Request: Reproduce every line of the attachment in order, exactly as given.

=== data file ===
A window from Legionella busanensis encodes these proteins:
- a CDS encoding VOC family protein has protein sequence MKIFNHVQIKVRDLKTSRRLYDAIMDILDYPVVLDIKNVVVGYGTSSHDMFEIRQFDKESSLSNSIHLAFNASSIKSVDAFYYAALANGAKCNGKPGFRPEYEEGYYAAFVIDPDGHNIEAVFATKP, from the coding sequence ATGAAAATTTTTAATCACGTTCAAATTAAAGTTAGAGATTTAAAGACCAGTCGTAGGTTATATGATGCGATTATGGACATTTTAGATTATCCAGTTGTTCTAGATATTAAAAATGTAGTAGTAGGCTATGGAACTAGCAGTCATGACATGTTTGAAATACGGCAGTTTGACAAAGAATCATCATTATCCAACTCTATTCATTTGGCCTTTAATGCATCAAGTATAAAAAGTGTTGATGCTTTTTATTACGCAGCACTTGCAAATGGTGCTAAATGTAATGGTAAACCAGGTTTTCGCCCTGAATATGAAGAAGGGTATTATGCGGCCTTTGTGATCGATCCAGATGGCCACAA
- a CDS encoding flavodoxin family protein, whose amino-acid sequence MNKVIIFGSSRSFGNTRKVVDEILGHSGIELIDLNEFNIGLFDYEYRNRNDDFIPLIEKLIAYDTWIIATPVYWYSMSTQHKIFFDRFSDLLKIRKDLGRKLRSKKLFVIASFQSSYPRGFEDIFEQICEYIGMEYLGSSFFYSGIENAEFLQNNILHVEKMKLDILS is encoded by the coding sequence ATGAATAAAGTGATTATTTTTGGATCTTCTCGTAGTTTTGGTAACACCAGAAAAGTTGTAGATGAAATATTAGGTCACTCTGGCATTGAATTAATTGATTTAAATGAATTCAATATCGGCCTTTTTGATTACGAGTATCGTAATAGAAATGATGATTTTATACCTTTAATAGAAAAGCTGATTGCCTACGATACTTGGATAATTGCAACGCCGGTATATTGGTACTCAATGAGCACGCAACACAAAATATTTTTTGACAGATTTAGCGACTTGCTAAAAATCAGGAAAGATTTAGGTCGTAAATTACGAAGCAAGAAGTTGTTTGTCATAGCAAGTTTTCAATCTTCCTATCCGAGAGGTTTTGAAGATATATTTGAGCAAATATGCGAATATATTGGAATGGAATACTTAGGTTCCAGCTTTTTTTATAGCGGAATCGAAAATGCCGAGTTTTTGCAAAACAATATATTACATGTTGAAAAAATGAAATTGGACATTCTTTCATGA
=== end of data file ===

A window from Legionella busanensis encodes these proteins:
- a CDS encoding VOC family protein has protein sequence MKIFNHVQIKVRDLKTSRRLYDAIMDILDYPVVLDIKNVVVGYGTSSHDMFEIRQFDKESSLSNSIHLAFNASSIKSVDAFYYAALANGAKCNGKPGFRPEYEEGYYAAFVIDPDGHNIEAVFATKP, from the coding sequence ATGAAAATTTTTAATCACGTTCAAATTAAAGTTAGAGATTTAAAGACCAGTCGTAGGTTATATGATGCGATTATGGACATTTTAGATTATCCAGTTGTTCTAGATATTAAAAATGTAGTAGTAGGCTATGGAACTAGCAGTCATGACATGTTTGAAATACGGCAGTTTGACAAAGAATCATCATTATCCAACTCTATTCATTTGGCCTTTAATGCATCAAGTATAAAAAGTGTTGATGCTTTTTATTACGCAGCACTTGCAAATGGTGCTAAATGTAATGGTAAACCAGGTTTTCGCCCTGAATATGAAGAAGGGTATTATGCGGCCTTTGTGATCGATCCAGATGGCCACAA
- a CDS encoding flavodoxin family protein, whose amino-acid sequence MNKVIIFGSSRSFGNTRKVVDEILGHSGIELIDLNEFNIGLFDYEYRNRNDDFIPLIEKLIAYDTWIIATPVYWYSMSTQHKIFFDRFSDLLKIRKDLGRKLRSKKLFVIASFQSSYPRGFEDIFEQICEYIGMEYLGSSFFYSGIENAEFLQNNILHVEKMKLDILS is encoded by the coding sequence ATGAATAAAGTGATTATTTTTGGATCTTCTCGTAGTTTTGGTAACACCAGAAAAGTTGTAGATGAAATATTAGGTCACTCTGGCATTGAATTAATTGATTTAAATGAATTCAATATCGGCCTTTTTGATTACGAGTATCGTAATAGAAATGATGATTTTATACCTTTAATAGAAAAGCTGATTGCCTACGATACTTGGATAATTGCAACGCCGGTATATTGGTACTCAATGAGCACGCAACACAAAATATTTTTTGACAGATTTAGCGACTTGCTAAAAATCAGGAAAGATTTAGGTCGTAAATTACGAAGCAAGAAGTTGTTTGTCATAGCAAGTTTTCAATCTTCCTATCCGAGAGGTTTTGAAGATATATTTGAGCAAATATGCGAATATATTGGAATGGAATACTTAGGTTCCAGCTTTTTTTATAGCGGAATCGAAAATGCCGAGTTTTTGCAAAACAATATATTACATGTTGAAAAAATGAAATTGGACATTCTTTCATGA